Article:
Culture TEDx

The immortality bias: Further reading on the 4 stories we tell ourselves about death

In a talk at TEDxBratislava, philosopher Steven Cave turns his eye to four stories about death that circulate over and over again. His suggestions of where you can see each story in action. Photo: TEDxBratislava

At TEDxBratislava, I shared 4 stories about death that have circulated over and over again, across cultures and time. Below, notes on where you can see each story reflected. Photo: TEDxBratislava

We each live in the shadow of a personal apocalypse: the knowledge that — someday, somehow — we will die. It’s a terrifying thought, and so we look for a way out. In my talk from TEDxBratislava (and in my book Immortality) Stephen Cave: The 4 stories we tell ourselves about death Stephen Cave: The 4 stories we tell ourselves about death , I walk through four stories that people have told throughout cultures and time, as a way to manage this very real fear. Here, some of the myths, books, movies and articles where you can see each of these stories reflected. I’ll end with a fifth story — I call it the “wisdom narrative” — an alternative to these oft-repeated tales.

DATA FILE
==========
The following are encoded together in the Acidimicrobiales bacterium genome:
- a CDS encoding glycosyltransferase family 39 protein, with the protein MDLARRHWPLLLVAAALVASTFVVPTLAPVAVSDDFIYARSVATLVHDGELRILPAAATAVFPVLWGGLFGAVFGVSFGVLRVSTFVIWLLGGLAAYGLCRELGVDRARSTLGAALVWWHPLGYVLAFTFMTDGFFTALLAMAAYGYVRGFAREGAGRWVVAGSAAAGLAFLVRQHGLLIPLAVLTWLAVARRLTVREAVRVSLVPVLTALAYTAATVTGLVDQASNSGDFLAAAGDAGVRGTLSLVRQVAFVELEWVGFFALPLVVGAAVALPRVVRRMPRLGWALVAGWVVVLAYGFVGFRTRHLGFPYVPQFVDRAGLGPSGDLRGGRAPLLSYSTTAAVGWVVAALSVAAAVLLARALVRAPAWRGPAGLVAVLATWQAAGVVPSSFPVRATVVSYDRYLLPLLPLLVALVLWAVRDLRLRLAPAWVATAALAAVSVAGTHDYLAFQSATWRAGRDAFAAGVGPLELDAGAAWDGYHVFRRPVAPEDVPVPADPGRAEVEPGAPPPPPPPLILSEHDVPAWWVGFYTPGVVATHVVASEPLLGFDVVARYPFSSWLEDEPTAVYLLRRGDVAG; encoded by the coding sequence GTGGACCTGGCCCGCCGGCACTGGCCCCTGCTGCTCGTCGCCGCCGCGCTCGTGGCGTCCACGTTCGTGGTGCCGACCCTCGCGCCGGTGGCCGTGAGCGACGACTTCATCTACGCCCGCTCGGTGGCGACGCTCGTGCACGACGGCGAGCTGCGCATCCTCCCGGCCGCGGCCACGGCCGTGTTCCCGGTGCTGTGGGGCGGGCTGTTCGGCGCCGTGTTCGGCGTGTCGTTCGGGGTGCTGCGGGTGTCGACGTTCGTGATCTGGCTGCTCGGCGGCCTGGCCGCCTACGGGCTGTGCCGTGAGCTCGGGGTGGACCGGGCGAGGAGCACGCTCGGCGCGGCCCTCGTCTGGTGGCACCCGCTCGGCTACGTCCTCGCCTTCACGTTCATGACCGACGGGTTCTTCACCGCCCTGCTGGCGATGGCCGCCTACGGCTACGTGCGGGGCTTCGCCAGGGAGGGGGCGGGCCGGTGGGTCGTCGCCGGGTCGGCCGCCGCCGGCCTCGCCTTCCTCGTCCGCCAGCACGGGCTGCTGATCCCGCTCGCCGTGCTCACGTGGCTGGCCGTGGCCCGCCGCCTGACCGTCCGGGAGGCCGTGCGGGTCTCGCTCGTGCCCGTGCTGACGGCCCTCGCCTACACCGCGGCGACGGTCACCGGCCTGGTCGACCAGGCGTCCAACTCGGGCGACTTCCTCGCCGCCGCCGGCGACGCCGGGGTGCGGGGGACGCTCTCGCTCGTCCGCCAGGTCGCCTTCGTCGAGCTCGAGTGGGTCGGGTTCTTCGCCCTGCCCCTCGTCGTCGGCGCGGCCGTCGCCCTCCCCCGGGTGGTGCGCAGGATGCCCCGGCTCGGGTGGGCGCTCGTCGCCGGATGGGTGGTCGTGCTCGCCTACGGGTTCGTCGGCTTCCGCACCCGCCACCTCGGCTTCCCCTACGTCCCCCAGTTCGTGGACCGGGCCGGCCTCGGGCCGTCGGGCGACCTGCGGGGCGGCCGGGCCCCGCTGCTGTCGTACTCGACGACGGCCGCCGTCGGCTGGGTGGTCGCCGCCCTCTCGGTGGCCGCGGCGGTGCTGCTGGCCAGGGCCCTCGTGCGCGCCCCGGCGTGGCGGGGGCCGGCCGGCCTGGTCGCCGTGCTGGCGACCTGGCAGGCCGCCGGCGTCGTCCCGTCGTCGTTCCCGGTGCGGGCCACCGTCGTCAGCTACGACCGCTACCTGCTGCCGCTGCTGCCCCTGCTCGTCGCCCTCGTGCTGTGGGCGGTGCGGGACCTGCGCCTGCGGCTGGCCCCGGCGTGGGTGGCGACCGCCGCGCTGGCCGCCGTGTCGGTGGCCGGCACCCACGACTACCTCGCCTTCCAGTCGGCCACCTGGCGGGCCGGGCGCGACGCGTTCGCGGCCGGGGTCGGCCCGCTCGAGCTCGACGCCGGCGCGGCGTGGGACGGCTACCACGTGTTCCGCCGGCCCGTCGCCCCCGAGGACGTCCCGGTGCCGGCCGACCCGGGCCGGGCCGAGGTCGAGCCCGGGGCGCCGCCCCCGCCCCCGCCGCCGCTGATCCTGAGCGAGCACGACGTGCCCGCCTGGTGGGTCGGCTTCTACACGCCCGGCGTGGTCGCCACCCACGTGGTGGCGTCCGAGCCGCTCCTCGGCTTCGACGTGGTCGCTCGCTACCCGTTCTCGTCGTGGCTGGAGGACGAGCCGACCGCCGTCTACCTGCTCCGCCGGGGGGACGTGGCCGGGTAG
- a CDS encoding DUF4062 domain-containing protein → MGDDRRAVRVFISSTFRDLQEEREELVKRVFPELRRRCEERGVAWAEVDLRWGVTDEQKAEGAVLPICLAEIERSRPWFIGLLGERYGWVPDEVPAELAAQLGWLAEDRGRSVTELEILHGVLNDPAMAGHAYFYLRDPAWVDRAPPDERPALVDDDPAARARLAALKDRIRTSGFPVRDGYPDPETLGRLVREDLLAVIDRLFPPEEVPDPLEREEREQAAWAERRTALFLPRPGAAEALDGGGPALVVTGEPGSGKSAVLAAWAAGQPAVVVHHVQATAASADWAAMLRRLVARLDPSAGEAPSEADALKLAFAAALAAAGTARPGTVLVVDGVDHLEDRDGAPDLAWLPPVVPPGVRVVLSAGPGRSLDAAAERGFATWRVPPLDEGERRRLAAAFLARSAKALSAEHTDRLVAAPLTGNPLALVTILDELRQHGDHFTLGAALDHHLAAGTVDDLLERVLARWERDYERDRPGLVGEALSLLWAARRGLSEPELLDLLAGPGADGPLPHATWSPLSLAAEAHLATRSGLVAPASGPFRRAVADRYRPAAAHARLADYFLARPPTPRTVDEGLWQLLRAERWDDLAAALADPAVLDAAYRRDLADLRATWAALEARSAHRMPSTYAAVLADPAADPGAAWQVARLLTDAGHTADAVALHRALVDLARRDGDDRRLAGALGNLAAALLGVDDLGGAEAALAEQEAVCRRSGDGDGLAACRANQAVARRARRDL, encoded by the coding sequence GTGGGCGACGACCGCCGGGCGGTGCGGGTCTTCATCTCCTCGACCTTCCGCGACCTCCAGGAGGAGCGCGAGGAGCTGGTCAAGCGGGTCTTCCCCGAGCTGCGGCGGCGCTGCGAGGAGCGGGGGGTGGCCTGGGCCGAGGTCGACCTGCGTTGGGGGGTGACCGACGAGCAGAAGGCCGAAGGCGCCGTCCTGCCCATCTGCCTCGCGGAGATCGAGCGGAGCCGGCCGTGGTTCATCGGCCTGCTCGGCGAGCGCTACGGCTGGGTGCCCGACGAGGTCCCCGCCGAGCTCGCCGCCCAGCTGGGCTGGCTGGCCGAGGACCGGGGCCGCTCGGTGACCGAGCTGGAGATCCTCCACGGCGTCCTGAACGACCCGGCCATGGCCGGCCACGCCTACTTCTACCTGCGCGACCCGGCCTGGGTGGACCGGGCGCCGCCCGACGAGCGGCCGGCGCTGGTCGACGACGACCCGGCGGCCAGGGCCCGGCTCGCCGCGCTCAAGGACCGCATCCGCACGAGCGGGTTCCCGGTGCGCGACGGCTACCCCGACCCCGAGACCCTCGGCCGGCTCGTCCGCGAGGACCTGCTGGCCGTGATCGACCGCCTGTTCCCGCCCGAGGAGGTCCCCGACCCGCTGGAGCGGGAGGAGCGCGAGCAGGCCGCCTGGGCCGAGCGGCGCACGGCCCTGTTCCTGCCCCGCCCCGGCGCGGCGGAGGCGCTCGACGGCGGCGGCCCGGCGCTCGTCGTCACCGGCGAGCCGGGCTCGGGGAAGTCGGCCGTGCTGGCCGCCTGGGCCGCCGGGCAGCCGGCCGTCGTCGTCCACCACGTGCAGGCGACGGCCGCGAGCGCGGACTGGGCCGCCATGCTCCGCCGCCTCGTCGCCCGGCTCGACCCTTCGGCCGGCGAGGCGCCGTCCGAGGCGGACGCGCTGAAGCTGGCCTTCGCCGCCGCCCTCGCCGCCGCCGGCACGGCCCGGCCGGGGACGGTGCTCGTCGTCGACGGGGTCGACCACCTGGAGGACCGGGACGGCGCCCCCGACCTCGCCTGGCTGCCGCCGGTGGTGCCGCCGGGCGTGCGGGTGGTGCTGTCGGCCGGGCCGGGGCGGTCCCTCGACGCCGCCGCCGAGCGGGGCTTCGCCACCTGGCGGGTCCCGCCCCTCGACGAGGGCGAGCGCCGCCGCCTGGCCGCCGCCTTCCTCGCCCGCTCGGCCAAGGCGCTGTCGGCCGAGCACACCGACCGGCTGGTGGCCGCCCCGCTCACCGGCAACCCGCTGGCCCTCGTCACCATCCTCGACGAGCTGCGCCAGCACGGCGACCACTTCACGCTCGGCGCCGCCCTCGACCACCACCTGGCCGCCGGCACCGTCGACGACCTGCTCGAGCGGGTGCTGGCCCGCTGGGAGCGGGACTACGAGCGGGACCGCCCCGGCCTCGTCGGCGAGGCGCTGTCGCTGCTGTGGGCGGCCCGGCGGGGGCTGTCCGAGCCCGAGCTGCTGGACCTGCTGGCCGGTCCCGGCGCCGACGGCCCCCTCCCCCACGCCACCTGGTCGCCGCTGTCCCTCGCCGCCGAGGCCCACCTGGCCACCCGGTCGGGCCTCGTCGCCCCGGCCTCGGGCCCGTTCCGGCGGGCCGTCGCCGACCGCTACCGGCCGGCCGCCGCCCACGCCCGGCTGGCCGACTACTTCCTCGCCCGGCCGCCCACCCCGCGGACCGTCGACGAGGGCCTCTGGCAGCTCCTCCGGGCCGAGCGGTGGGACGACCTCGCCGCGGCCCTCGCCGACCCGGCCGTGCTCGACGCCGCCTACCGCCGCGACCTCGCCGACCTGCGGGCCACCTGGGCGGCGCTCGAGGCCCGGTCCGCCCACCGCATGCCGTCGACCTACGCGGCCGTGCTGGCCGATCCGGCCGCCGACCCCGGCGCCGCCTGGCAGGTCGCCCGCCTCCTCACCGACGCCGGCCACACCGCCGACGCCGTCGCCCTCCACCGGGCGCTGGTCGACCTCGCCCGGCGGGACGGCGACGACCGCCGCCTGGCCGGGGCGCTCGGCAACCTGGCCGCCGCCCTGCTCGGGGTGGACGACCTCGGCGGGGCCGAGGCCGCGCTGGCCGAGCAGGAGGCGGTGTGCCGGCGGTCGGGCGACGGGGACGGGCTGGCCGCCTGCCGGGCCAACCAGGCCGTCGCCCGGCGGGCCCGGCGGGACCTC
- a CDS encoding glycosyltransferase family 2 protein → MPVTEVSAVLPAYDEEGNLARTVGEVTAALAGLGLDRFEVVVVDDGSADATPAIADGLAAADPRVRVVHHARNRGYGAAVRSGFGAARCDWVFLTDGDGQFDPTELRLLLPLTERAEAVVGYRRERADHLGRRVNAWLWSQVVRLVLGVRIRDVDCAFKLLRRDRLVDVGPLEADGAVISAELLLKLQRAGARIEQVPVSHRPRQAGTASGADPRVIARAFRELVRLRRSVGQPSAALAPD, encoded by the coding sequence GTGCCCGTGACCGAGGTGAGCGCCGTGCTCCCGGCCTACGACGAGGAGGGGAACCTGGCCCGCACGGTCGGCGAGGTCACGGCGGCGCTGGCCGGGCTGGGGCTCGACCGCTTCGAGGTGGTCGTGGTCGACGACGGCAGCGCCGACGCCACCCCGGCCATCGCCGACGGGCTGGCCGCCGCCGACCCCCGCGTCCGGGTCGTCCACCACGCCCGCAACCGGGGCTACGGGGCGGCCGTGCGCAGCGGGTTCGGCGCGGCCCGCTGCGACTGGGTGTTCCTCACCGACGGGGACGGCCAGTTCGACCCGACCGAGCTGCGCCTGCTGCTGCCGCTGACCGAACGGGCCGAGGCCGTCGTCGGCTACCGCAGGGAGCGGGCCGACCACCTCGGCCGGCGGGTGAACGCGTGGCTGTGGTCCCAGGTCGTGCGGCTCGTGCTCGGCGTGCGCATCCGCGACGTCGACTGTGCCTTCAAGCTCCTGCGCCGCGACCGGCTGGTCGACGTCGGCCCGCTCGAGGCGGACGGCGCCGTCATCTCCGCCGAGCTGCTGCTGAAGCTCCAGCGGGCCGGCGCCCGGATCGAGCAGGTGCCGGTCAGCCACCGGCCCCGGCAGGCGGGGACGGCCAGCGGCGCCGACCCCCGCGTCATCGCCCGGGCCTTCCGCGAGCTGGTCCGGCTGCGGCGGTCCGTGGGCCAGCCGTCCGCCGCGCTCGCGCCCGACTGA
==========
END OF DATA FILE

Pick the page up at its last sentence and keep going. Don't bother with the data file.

1. The Elixir story

Almost every known culture has legends of a magic pill or potion that can ward off ageing and disease. Alchemists in both East and West, for example, believed they could brew an elixir of life, while the Spaniard Juan Ponce de León believed he would find the fountain of youth in Florida. Jorge Luis Borges wonderfully satirises this quest in his short story ‘The Immortal’, which details the terrible consequences of finding the water “that cleanses men of death.”